Thursday, November 19, 2009

Rough Waters

The last couple weeks have been crazy 'round these parts. It started with the return of the flu in my oldest son, Timothy, and continued with the return of the flu in my youngest daughter, Audrey, and myself. Thankfully, the rest of my family has remained untouched by this flu, because it was NOT FUN. We have regained strength little by little, and Audrey's lungs were checked out by a doctor and declared "crystal clear". Thank God for his mercies!

Just as we are finally mending however, another problem arose. We had decided to delay our moving date until our house sells, and therefore needed to delay the date that our phone, tv, and Internet were transferred. Being sick and busy delayed that phone conversation until 2 days before the scheduled transfer. The phone call was made because we noticed that our Internet access had evaporated, soon followed by our phone and tv. 3 days later, and HOURS of phone conversation later, it looks like Internet may finally be restored to us today.

Having no Internet, for us, feels almost like having no electricity. The resounding comment in our house right now is "how do people live without it?" As parents, though, we see a positive side to this thing that is so tortuous...we see our kids building forts and playing together, we see them making popcorn and watching a movie together, we see less fighting and more creativity. Timothy says, "playing together?? It's more like killing time!" At least they are "killing time" together! We are now seriously considering implementing an "Internet Moratorium" on a routine basis to encourage a similar outcome. I even got pictures as evidence.

Thursday, November 5, 2009

You Are Cordially Invited

You are Cordially Invited

to join me at my new blog,

to celebrate the new ownership
of a mid-century house
and its journey into the modern era.

New information
will be posted on an irregular basis,
documenting through pictures
and [brief] commentary
this new exciting chapter
in our homeowning adventures.

No R.S.V.P. required.
Number and duration of visits are
solely up to the discretion of
each individual and shall not be coerced.
For enjoyment purposes only.

Monday, November 2, 2009

100 Books

Somehow I've managed to reach 100 book read so far this year!  I don't really know how I've done it, except that I've been so busy that I've absolutely needed some down time, and most of my quilting stuff is 500 miles away from me right now.  These are the books that I read in October:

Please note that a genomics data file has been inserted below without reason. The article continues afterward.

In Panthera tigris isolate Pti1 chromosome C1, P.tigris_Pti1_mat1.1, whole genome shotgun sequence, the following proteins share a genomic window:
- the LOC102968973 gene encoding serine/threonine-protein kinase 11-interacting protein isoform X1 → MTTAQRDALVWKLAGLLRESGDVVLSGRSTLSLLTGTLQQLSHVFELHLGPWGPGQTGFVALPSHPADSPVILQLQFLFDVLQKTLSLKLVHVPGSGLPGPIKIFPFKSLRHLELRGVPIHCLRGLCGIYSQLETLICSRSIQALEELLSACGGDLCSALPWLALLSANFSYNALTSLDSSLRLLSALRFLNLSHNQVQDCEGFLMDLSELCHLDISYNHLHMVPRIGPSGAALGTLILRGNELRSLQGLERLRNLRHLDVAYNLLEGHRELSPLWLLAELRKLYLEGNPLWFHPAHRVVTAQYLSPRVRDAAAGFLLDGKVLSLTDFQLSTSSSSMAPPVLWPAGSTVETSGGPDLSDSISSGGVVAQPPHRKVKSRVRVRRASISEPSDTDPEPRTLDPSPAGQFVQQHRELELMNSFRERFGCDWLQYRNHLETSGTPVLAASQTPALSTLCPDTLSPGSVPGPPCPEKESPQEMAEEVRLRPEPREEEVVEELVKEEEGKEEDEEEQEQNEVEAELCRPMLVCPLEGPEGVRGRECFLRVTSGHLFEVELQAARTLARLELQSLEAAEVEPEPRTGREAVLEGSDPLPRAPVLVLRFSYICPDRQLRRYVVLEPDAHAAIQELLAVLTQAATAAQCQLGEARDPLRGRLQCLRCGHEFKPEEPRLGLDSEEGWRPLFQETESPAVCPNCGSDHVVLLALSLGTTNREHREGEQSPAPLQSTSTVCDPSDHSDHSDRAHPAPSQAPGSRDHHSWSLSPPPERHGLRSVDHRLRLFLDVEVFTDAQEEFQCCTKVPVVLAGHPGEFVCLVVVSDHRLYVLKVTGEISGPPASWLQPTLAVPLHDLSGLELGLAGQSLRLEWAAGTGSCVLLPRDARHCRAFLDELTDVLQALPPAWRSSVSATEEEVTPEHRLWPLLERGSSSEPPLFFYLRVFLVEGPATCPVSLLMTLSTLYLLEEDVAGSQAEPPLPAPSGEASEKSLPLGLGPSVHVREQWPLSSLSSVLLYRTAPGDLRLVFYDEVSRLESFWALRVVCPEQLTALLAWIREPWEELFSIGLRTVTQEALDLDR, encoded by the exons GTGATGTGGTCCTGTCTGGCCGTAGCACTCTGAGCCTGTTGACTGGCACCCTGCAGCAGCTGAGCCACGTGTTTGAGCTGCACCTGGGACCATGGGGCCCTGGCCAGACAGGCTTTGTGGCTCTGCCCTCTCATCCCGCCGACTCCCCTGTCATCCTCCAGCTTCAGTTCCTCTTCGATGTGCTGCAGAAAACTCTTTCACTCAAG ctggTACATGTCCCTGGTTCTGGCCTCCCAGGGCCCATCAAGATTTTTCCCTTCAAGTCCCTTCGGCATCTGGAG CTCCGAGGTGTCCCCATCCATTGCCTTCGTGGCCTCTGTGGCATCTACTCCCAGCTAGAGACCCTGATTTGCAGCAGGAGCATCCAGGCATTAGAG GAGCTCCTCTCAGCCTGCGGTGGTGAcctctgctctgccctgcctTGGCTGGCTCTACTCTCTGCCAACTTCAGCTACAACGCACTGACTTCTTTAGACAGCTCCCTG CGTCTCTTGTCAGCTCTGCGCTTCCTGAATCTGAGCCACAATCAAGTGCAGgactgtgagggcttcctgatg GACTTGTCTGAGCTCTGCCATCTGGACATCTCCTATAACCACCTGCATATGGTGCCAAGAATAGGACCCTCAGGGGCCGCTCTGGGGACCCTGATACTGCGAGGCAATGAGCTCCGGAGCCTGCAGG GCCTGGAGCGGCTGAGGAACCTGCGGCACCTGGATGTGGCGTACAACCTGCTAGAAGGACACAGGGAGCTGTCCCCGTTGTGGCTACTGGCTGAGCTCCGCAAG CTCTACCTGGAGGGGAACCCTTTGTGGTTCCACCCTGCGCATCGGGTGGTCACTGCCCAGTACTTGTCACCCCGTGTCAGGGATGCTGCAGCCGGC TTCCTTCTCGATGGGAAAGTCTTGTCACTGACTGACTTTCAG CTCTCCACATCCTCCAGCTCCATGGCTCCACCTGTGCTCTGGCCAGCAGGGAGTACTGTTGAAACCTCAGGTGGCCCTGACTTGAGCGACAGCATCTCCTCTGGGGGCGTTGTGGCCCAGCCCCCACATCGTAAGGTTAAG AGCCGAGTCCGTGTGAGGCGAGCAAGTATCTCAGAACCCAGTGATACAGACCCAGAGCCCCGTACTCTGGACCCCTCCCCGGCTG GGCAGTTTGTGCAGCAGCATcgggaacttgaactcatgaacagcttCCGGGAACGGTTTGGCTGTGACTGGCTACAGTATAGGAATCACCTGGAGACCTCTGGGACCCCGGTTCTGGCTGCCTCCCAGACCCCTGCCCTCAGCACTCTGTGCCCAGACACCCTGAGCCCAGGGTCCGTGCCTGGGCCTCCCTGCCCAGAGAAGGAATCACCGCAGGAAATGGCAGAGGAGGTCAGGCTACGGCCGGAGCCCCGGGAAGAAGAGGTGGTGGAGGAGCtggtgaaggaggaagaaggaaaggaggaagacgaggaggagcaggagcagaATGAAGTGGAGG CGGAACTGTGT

The Stranger, Albert Camus I picked this up at the book store without knowing anything about it (except that it was a lovely cloth bound book, a classic of some sort, and a very slim volume) and read it quickly. It is more modern in style than I usually read, but it was very interesting and thought provoking. Takes place in Algiers, written post WWII.

The Magician's Nephew C.S. Lewis
The Lion, the Witch, and the Wardrobe C.S. Lewis I think I actually enjoyed The Magician's Nephew more, but that may be because I was less familiar with it. It's been so long since I've read these that it doesn't even really count.

How to Read Novels Like a Professor Thomas C. Foster. I wish I hadn't spent money on this book, but even more than that I am glad I didn't have this guy as a literature professor. Severe bias and arrogance in a teacher is one of my pet peeves, and as this book went on I felt that more and more. Ugh.

Riddle of the Rosetta Stone James Cross Giblin. A great insight to hieroglyphics, easy to read.

A Separate Peace John Knowles. I actually had a hard time getting through this book, simply because I was completely uninterested in the characters. Perhaps I just wasn't ready for a coming-of-age story, I don't know. Well written though.

Adara Beatrice Gormley. I preread this for our history, but won't be using it. The writing was okay, the theme a little confused/confusing.

Earthquake at Dawn Kristiana Gregory. I bought this from SL, and wasn't disappointed. It's a great little book to learn about the SF earthquake and fires. It's fact mixed with fiction, based on true characters even. Good reading.

So Long, See You Tomorrow William Maxwell. This seemed to be a continuation of the family's story in They Came Like Swallows, and since much of Maxwell's work is autobiographical, it shouldn't be so surprising. I loved both books. Simple yet deep and real.

Peter Pan J.M. Barrie. Weird and dark. Much like all the movies out there about it, yet at the same time stranger and darker. I'm not much of a fantasy reader, so I'm sure my score is reflective of that.

On Fortune's Wheel Cynthia Voigt. YA fiction, somewhat coming-of-age/historical/fantasy. I really enjoyed it, thought it was well written and engaging.